Easter in Africa – The Best Easter Traditions in Africa

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Easter is one of the most important Christian holidays as it marks the celebration of the death and resurrection of Jesus Christ after the crucifixion (Good Friday). Global statistics report that Africa is home to about 685 million Christians, and the numbers are likely to ramp up to over 760 million in 2025. With Africa being predominantly religious, the Easter celebrations are unsurprisingly grand every year. 

This article discusses the best Easter celebrations and traditions in Africa. 

Easter in Africa – The Best Easter Traditions in Africa

Church service is one of the most crucial parts of celebrating Easter in Africa because of its spiritual significance. On the morning of Easter, Africans go to church for a special praise and worship service wearing the best outfits. The church itself is often decorated with white fabrics or traditional clothes. 

Easter-in-Africa
Source: AfricaWanderlust

They listen to special Easter sermons to commemorate the occasion and reflect on the reason for the season. Some African communities may celebrate with an Easter vigil. 

It is also usual for Africans to have baptisms because one of the purposes of Easter is to celebrate rebirth, restoration, and washing away of man’s sins by the Messiah. South Africans worship with a lot of enthusiasm, dancing, singing, and clapping. They do a traditional dance called the Mkhukhu, which involves a lot of foot-stomping. 

Mkhukhu-Traditional-Dance-in-South-Africa
Source: AfricanVibes

Easter in Africa isn’t complete if the people don’t take advantage of the holiday to spend time with family and unwind. After the church service, you will usually find Africans spending the holiday at parks, malls, beaches, restaurants, and other recreational centers.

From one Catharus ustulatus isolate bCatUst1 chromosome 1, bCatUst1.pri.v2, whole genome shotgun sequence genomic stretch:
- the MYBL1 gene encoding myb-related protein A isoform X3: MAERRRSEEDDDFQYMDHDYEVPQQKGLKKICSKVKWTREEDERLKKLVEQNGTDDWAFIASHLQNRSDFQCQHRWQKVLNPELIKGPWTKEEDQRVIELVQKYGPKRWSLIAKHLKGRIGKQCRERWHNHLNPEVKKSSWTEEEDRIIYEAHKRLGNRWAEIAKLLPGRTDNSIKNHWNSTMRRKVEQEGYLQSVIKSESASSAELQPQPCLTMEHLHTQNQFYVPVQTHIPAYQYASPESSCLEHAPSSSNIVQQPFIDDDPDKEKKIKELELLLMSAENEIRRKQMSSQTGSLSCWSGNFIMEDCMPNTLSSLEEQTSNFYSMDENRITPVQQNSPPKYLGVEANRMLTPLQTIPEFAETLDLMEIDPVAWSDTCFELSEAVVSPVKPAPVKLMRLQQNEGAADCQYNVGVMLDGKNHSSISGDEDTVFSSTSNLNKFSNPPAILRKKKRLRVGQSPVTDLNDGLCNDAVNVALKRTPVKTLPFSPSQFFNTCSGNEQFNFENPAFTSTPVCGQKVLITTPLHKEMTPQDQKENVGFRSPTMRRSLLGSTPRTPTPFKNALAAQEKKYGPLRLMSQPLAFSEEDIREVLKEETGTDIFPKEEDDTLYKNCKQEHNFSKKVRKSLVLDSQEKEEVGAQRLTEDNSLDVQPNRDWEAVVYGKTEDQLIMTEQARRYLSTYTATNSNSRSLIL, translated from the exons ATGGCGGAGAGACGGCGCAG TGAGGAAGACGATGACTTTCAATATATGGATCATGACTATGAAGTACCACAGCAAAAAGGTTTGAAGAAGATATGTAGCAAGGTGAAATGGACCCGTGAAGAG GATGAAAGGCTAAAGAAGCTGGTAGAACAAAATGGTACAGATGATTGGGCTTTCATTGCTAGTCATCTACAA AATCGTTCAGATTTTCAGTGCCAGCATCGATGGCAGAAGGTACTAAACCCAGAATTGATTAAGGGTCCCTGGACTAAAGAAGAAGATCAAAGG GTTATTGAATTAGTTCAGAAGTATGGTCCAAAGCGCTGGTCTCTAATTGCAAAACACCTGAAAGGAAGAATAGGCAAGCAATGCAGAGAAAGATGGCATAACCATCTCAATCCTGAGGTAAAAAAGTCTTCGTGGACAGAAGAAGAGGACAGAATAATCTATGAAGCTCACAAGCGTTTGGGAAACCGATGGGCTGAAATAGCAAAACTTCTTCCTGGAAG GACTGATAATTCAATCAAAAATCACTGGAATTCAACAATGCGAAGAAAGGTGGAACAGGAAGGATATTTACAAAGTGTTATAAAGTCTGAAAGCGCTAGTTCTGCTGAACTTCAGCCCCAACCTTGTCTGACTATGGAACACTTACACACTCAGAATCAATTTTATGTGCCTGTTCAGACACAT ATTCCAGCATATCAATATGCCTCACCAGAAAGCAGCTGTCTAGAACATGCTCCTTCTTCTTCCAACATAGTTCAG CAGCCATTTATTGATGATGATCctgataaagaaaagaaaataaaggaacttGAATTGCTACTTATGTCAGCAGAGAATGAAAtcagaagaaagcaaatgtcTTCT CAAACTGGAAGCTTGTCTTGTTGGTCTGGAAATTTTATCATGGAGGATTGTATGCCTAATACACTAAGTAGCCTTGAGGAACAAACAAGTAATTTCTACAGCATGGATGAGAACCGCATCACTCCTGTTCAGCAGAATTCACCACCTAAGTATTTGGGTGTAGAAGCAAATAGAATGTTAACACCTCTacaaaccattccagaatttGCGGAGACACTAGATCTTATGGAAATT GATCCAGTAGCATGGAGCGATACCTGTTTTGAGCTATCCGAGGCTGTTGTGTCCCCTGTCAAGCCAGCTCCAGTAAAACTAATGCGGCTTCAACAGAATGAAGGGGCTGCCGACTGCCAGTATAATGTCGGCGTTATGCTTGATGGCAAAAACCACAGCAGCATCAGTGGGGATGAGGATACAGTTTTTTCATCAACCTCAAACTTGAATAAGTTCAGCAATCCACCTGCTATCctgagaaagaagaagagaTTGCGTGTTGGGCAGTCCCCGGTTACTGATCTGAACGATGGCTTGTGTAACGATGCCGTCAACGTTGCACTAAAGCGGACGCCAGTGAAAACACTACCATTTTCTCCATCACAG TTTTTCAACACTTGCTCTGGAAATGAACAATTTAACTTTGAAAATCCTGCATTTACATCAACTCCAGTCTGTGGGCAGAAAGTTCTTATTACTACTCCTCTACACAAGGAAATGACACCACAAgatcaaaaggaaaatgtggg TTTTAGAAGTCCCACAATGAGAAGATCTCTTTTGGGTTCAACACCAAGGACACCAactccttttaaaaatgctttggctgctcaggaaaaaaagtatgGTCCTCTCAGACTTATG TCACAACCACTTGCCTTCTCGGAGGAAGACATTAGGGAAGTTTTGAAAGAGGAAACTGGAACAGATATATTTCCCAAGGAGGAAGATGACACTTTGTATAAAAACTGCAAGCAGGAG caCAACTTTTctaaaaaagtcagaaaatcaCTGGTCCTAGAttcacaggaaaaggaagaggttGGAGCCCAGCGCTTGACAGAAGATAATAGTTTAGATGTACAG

Africans are communal people, so their celebrations involve a lot of family visits and gatherings. People even travel far and wide to be with their families for Easter. As a family, they cook elaborate traditional meals to enjoy and serve their neighbors or guests that may stop by. 

Easter-in-Africa
Source: August de Richelieu/Pexels

Food is an essential element in every African celebration, Easter inclusive. Ethiopian Easter delicacies are incomplete without the Dabo, a savory dough bread. Kenyans munch on Ugali, and Nyama Choma, grilled goat meat. The Nigerian jollof rice is a go-to Easter dish in the country. In South Africa, they savor pickled fish and braai snoek, a grilled butter Apricot dish with steak, chicken, or lamb that graces every South African celebration table. 

Dabo-Ethiopian-bread
Source: “Mulmul Dabo” by International Livestock Research Institute is marked with CC BY-NC-SA 2.0

Gift sharing is also closely associated with African celebrations. Many people gift families with traditional cloth fabrics called Kente, a Ghanaian hand-woven strip of clothes, or Ankara, a West African wax print material. Both fabrics have vibrant colors and can be sewn into different styles.

Easter-in-Africa-kente
Source: Nina_Ali/Flickr

Africans also gift money, foodstuff, clothes, drinks, and hampers with different items. 

While many Africans celebrate Easter in the same way (colorfully and party-like), some countries have unique practices. In Ghana, they engage in sports and entertainment festivals such as the Annual Easter Comedy, which features standup comedians from across Africa. They also have the Ghana Paragliding Festival, an international fest where seasoned pilots fly people in hot air balloons at Kwahu Abie.

Ghana-paragliding-festival
Source: TouringGhana

On the other hand, Rwandans celebrate Easter alongside the anniversary of the civil war that started on April 7, 1994.

Easter-in-Rwanda
Source: People hold candles in remembrance at a vigil at Amahoro Stadium/BBC

The war caused a genocide in which the Hutus killed about 800,000 people of the Tutsis minority group. So, the celebrations are a bit more solemn in the country in commemoration of the victims of the genocide. The people engage in sober reflection as the sufferings of Jesus Christ in the biblical times are celebrated as well as the sufferings of historical Rwandans.

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